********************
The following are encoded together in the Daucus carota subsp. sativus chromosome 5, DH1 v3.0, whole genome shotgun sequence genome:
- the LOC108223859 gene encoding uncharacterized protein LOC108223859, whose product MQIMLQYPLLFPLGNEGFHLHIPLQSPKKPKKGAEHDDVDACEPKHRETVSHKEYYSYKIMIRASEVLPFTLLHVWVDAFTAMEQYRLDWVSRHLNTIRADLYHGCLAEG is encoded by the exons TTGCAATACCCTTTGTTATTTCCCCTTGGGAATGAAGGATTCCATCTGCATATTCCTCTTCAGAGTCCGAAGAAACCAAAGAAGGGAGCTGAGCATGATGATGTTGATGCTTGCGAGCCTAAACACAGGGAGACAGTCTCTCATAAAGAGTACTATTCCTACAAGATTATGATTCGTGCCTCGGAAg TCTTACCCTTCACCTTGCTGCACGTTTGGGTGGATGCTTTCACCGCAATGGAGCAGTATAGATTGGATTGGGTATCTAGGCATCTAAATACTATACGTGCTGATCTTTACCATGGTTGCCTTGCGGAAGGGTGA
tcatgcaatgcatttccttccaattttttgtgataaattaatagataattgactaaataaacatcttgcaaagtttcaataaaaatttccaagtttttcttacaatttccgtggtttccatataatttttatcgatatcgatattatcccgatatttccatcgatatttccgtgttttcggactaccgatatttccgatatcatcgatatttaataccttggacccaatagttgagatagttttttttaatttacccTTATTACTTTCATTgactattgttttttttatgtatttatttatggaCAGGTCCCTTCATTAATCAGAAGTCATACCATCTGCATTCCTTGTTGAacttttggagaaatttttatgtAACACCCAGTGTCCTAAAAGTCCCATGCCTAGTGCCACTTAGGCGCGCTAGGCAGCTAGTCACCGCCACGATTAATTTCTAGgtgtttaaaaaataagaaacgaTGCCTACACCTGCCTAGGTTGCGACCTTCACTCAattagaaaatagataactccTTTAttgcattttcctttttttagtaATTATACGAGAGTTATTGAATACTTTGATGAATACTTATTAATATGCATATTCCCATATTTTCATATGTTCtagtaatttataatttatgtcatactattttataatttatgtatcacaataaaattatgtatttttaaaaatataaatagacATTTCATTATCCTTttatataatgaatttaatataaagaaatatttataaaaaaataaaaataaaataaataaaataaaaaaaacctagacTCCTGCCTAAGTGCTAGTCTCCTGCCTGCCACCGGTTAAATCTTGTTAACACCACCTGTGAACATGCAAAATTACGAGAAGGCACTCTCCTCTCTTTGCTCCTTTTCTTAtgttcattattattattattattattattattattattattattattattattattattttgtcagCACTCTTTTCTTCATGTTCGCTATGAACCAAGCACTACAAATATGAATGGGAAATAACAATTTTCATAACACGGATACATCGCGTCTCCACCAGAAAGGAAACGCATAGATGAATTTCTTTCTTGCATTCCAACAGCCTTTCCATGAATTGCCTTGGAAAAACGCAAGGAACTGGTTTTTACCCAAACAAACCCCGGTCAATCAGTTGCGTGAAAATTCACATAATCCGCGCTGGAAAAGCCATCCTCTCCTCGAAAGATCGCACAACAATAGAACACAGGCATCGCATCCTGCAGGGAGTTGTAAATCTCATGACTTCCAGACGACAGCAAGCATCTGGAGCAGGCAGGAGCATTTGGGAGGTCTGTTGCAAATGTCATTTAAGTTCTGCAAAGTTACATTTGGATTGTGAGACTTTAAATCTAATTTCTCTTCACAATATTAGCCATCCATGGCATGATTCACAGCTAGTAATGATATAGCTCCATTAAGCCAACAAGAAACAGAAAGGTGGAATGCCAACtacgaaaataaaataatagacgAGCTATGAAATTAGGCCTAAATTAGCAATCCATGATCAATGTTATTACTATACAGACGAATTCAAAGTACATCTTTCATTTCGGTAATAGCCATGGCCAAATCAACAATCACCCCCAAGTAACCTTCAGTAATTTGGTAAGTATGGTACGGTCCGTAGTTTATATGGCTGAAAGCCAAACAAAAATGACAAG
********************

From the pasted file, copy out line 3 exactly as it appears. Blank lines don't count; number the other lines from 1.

tcatgcaatgcatttccttccaattttttgtgataaattaatagataattgactaaataaacatcttgcaaagtttcaataaaaatttccaagtttttcttacaatttccgtggtttccatataatttttatcgatatcgatattatcccgatatttccatcgatatttccgtgttttcggactaccgatatttccgatatcatcgatatttaataccttggacccaatagttgagatagttttttttaatttacccTTATTACTTTCATTgactattgttttttttatgtatttatttatggaCAGGTCCCTTCATTAATCAGAAGTCATACCATCTGCATTCCTTGTTGAacttttggagaaatttttatgtAACACCCAGTGTCCTAAAAGTCCCATGCCTAGTGCCACTTAGGCGCGCTAGGCAGCTAGTCACCGCCACGATTAATTTCTAGgtgtttaaaaaataagaaacgaTGCCTACACCTGCCTAGGTTGCGACCTTCACTCAattagaaaatagataactccTTTAttgcattttcctttttttagtaATTATACGAGAGTTATTGAATACTTTGATGAATACTTATTAATATGCATATTCCCATATTTTCATATGTTCtagtaatttataatttatgtcatactattttataatttatgtatcacaataaaattatgtatttttaaaaatataaatagacATTTCATTATCCTTttatataatgaatttaatataaagaaatatttataaaaaaataaaaataaaataaataaaataaaaaaaacctagacTCCTGCCTAAGTGCTAGTCTCCTGCCTGCCACCGGTTAAATCTTGTTAACACCACCTGTGAACATGCAAAATTACGAGAAGGCACTCTCCTCTCTTTGCTCCTTTTCTTAtgttcattattattattattattattattattattattattattattattattattattttgtcagCACTCTTTTCTTCATGTTCGCTATGAACCAAGCACTACAAATATGAATGGGAAATAACAATTTTCATAACACGGATACATCGCGTCTCCACCAGAAAGGAAACGCATAGATGAATTTCTTTCTTGCATTCCAACAGCCTTTCCATGAATTGCCTTGGAAAAACGCAAGGAACTGGTTTTTACCCAAACAAACCCCGGTCAATCAGTTGCGTGAAAATTCACATAATCCGCGCTGGAAAAGCCATCCTCTCCTCGAAAGATCGCACAACAATAGAACACAGGCATCGCATCCTGCAGGGAGTTGTAAATCTCATGACTTCCAGACGACAGCAAGCATCTGGAGCAGGCAGGAGCATTTGGGAGGTCTGTTGCAAATGTCATTTAAGTTCTGCAAAGTTACATTTGGATTGTGAGACTTTAAATCTAATTTCTCTTCACAATATTAGCCATCCATGGCATGATTCACAGCTAGTAATGATATAGCTCCATTAAGCCAACAAGAAACAGAAAGGTGGAATGCCAACtacgaaaataaaataatagacgAGCTATGAAATTAGGCCTAAATTAGCAATCCATGATCAATGTTATTACTATACAGACGAATTCAAAGTACATCTTTCATTTCGGTAATAGCCATGGCCAAATCAACAATCACCCCCAAGTAACCTTCAGTAATTTGGTAAGTATGGTACGGTCCGTAGTTTATATGGCTGAAAGCCAAACAAAAATGACAAG